The Myth of Republican Obstructionism
There’s really nothing wrong with inaction in Congress if the country is fundamentally at odds over policy.
The political media have spent the entire Joe Biden presidency up to this point pressuring holdout moderate Democrats to join the left’s efforts to destroy the legislative filibuster. One way they do this is by cobbling together revisionist histories that cast Republicans as uniquely obstructionist and undemocratic.
CNN’s White House correspondent John Harwood lays out that history in broad strokes: “for Clinton’s 1993 deficit-reduction plan: 0 Republican votes for Obama’s 2010 national health care plan: 0 Republican votes for Biden’s 2021 covid-relief plan: 0 Republican votes the modern GOP response to Democratic governance is total resistance.”
What he fails to mention is that after President Bill Clinton’s “deficit-reduction” bill, the GOP, often in significant numbers, voted for a slew of big policy reforms: 16 Senate Republicans voted for the Family and Medical Leave Act; a telecommunications reform passed 81-18, with only one Republican voting nay; the welfare-reform compromise bill passed 78-21; the Brady Act gun-control bill only passed because of Republican support; the North American Free Trade Agreement passed 73-26; Biden’s crime bill passed 95-4; just to mention a few.
Of course, in those days, parties would bend over backward to compromise when writing wide-ranging bills so they could claim bipartisan support. This was often the case during the George W. Bush years as well. The Patriot Act was a bipartisan bill. No Child Left Behind, co-written by liberal “lion” Sen. Ted Kennedy, passed 87-10 in the Senate.
It was the passage of the Affordable Care Act in 2010 that frayed the political order in ways from which we haven’t recovered. For the first time in contemporary history, a political party unilaterally crammed through a national reform without any buy-in from half the nation. So, while it’s true that not a single Republican supported President Barack Obama’s 2010 “national health care plan,” it’s also true that not a single Democrat has voted for any of the dozens of bills to repeal “Obamacare.”
Harwood is also right that Biden’s 2021 “covid-relief plan” garnered zero Republican votes. Yet, the CNN correspondent again seems to have forgotten that Democrats filibustered and blocked Republican coronavirus-relief bills dozens of times. You know how many Democrats voted for President Donald Trump’s tax-reform bill? Zero. Democrats filibustered Sen. Tim Scott’s criminal-justice reform bill. They used the filibuster to block funding of Trump’s border wall. They blocked Sen. Ben Sasse’s Born-Alive Abortion Survivors Protection Act — a bill that did not restrict abortion but merely compelled doctors to try to save babies who survived them.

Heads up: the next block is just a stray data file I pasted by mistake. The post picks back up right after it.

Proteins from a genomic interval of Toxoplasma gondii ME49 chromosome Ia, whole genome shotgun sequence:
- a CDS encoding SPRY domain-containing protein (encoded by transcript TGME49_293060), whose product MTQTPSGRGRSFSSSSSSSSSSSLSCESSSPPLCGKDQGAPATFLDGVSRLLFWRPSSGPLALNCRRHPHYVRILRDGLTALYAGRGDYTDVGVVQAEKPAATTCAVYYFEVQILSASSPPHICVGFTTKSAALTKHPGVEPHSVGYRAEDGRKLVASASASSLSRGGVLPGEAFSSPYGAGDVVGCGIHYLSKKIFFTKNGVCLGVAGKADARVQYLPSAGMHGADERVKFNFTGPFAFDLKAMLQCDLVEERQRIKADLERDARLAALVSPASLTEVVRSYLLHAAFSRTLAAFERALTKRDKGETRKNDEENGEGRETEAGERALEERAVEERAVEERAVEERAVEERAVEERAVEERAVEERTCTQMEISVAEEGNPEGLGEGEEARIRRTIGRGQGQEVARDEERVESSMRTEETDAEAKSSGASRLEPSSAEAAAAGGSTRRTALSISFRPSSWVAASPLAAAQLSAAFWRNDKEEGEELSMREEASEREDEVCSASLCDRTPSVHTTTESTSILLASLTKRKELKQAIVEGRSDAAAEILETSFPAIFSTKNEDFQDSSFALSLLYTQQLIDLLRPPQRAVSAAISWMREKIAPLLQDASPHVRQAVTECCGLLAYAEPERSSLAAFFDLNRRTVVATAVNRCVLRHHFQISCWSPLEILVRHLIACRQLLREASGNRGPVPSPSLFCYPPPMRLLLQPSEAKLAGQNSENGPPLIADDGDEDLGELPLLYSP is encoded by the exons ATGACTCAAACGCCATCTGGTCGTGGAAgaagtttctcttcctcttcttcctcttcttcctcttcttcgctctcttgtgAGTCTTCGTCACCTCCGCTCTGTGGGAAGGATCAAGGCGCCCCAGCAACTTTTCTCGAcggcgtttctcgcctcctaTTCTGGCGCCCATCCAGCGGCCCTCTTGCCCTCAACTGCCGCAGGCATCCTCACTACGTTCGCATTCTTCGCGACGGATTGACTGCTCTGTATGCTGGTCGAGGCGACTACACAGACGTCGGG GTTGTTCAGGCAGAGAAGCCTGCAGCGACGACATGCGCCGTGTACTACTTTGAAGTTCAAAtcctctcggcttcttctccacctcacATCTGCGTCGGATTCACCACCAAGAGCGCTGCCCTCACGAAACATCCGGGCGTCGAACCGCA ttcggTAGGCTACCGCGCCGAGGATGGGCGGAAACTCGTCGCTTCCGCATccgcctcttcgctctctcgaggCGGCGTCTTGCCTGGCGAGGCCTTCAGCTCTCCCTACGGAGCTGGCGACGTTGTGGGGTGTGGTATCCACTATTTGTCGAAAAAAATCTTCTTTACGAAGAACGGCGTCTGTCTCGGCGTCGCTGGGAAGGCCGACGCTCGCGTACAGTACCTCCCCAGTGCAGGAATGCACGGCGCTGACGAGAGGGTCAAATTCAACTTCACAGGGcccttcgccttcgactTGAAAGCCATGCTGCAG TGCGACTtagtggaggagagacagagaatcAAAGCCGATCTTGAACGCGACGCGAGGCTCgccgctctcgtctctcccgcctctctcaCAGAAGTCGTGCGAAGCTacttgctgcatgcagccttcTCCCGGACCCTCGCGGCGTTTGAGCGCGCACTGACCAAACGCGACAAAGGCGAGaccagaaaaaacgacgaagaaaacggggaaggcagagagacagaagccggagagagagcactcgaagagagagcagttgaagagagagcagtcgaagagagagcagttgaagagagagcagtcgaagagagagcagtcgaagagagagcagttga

Perhaps Harwood is unaware that Trump faced more procedural delays in his four years in office than any president in history — actually, more than all other presidents in history combined. According to a Politico analysis, Bill Clinton faced a total of 15 filibusters by the Senate in his two terms. Obama faced 175 in eight years. Trump faced over 300 in only four.
I’ve noticed that many liberals attempt to circumvent this prickly reality by pre-writing history: “Is there any doubt that the GOP would end the filibuster for good — in a heartbeat — if it served their purposes?” asked ABC News senior national correspondent Terry Moran, rhetorically. Indeed, there is great doubt, considering that Trump had publicly pressed Sen. Mitch McConnell to blow up the legislative filibuster on numerous occasions, and the Senate leader refused.
Let’s not forget either that Democrats blew up the judicial filibuster. And when it backfired, and Republicans followed the new rules Sen. Harry Reid had instituted, Democrats tried to redefine judicial confirmations as “packing the Court.” There is a perpetually evolving set of rules, and the constant is that these rules must benefit Democrats.
It was also Democrats, led by Biden, who blew up the norms of decorum and bipartisanship in the Supreme Court confirmation hearings when they politicized the nominations of Robert Bork and Clarence Thomas. Only three Democrats voted to confirm Neil Gorsuch. Only one Democrat — Sen. Joe Manchin — voted to confirm Brett Kavanaugh after Democrats smeared him with their unsubstantiated charges. And not one Democrat voted for Amy Coney Barrett. Five Republicans voted to confirm Elena Kagan, and nine voted to confirm Sonia Sotomayor before Mitch McConnell followed the “Biden rule” on Merrick Garland.
There’s really nothing wrong with inaction in Congress if the country is fundamentally at odds over policy — which is clearly the case these days. The system is built — and political parties exist — to stop each other’s excesses. In that regard, the filibuster has been one of the most effective tools in preserving some semblance of proper constitutional governance.
Now, political parties might be right or wrong, but only one clamors to blow up the rules every time it doesn’t get its way. And just because Harwood seems to be under the impression that the only vote that matters in Washington is one that propels liberal initiatives doesn’t entitle him to rewrite history.
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